Gun violence is an unfortunate reality in our global society. Recent discussions surrounding this topic have been polarizing and emotionally charged. There is an increased need for engagement in a rational and measured debate about the ethics of owning guns and the permissibility or regulating or restricting their ownership.
Typical treatments of the topic engage with the conflict between individual rights of autonomy and self-defense and collective rights of freedom from assault and violence. There are also conflicting claims about the ideal way to protect individuals in a society. Some suggest that more private ownership of guns increases collective security and decreases crime while others suggest the contrary: the presence of more guns decreases safety and increases the possibility of violent crime.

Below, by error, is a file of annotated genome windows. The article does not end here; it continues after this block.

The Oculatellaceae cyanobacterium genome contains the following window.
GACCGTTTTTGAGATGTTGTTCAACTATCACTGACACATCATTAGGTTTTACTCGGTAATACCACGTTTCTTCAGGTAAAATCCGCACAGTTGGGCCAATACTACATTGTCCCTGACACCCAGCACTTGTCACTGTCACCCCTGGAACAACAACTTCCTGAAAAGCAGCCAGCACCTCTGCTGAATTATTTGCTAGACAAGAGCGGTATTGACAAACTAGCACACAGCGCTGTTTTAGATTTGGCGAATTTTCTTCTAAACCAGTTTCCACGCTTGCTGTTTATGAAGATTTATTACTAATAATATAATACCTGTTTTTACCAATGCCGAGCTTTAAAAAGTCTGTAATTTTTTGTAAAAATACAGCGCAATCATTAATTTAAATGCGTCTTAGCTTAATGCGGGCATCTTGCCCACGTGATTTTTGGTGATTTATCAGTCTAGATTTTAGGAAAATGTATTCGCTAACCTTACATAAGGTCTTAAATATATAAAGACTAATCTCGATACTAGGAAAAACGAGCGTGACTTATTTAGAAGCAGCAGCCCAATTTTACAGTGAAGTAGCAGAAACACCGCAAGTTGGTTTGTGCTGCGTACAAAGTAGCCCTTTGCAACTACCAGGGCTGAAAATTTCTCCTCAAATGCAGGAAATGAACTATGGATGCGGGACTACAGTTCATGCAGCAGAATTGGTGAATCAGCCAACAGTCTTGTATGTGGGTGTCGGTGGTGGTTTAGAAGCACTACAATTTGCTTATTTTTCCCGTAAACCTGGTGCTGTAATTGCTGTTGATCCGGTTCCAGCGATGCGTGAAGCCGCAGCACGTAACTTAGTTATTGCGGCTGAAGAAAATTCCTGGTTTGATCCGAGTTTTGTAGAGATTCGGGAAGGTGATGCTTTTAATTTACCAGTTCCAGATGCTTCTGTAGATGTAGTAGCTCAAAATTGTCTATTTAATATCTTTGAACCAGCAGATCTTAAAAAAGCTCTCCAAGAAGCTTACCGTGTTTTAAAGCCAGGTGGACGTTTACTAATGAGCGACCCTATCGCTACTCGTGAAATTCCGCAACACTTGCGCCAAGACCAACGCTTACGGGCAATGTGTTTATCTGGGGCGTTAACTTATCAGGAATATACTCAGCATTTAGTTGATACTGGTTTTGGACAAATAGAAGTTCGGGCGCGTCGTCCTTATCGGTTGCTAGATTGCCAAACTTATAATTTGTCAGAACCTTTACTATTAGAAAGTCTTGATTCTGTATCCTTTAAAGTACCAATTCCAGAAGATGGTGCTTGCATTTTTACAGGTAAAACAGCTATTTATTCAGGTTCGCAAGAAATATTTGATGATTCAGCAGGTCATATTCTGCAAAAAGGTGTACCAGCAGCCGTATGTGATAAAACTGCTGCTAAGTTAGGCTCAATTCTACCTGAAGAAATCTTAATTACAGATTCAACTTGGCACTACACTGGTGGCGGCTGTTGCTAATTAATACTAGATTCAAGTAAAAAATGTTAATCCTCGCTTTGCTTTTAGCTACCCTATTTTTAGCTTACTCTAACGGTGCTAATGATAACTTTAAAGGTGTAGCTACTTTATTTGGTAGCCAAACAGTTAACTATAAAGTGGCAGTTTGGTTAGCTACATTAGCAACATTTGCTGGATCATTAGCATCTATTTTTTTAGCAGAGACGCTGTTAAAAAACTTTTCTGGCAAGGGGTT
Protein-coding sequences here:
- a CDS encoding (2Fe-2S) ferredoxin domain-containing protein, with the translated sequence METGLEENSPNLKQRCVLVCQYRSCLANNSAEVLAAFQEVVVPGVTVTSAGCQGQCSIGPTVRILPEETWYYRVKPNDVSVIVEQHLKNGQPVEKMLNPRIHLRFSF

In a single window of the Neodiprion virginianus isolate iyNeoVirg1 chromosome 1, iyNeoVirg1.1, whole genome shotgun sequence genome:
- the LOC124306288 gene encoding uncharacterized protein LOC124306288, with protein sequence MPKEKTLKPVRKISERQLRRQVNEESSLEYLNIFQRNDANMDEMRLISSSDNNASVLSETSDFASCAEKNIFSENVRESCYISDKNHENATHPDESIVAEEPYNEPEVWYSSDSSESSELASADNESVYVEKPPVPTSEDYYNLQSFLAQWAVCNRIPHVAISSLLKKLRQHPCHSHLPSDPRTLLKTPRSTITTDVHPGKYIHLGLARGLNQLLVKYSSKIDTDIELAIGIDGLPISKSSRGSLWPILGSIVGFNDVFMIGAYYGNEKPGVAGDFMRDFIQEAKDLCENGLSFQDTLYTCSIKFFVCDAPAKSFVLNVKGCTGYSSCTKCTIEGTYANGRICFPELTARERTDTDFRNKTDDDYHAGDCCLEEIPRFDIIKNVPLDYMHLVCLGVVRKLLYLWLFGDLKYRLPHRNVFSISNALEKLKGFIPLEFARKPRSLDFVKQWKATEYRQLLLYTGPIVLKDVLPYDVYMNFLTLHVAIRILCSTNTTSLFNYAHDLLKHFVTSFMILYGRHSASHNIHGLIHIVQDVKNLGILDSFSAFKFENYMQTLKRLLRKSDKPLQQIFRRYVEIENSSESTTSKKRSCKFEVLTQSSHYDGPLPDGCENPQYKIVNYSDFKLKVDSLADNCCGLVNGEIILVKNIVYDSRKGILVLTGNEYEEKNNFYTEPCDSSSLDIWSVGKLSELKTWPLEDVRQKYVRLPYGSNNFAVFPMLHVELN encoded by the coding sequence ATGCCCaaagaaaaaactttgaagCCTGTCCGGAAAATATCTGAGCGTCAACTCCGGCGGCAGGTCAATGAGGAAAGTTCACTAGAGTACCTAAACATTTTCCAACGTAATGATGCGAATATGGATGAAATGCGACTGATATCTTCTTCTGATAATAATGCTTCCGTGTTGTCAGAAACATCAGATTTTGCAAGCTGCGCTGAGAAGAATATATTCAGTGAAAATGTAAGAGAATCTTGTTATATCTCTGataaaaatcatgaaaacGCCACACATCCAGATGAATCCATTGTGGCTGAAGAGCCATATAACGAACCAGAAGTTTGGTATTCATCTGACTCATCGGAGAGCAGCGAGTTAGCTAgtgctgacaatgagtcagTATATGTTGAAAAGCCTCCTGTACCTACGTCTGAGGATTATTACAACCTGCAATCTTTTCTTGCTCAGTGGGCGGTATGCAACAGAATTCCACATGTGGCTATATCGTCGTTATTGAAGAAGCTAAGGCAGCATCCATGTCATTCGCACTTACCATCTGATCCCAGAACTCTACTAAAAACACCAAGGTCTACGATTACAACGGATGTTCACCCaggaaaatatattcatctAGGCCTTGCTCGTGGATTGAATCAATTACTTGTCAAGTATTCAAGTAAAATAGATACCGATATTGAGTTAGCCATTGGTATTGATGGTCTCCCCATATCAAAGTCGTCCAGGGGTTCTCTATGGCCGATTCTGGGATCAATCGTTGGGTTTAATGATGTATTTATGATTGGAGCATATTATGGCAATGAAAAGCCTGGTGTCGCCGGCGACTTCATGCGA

More generally, there is a concern about the obligation of the state and its institutions in assuring autonomy rights, social security, and individual protection.
Essays in Philosophy invites the submission of papers that explore some aspect of philosophy and gun control. Possible topics include, but are not limited to:
- autonomy rights
- harm reduction
- obligations of the State
- crime reduction
- property rights
- Constitutional guarantees
- gun culture and society
- political and economic implications
All submissions should be sent to the general editor via email: firstname.lastname@example.org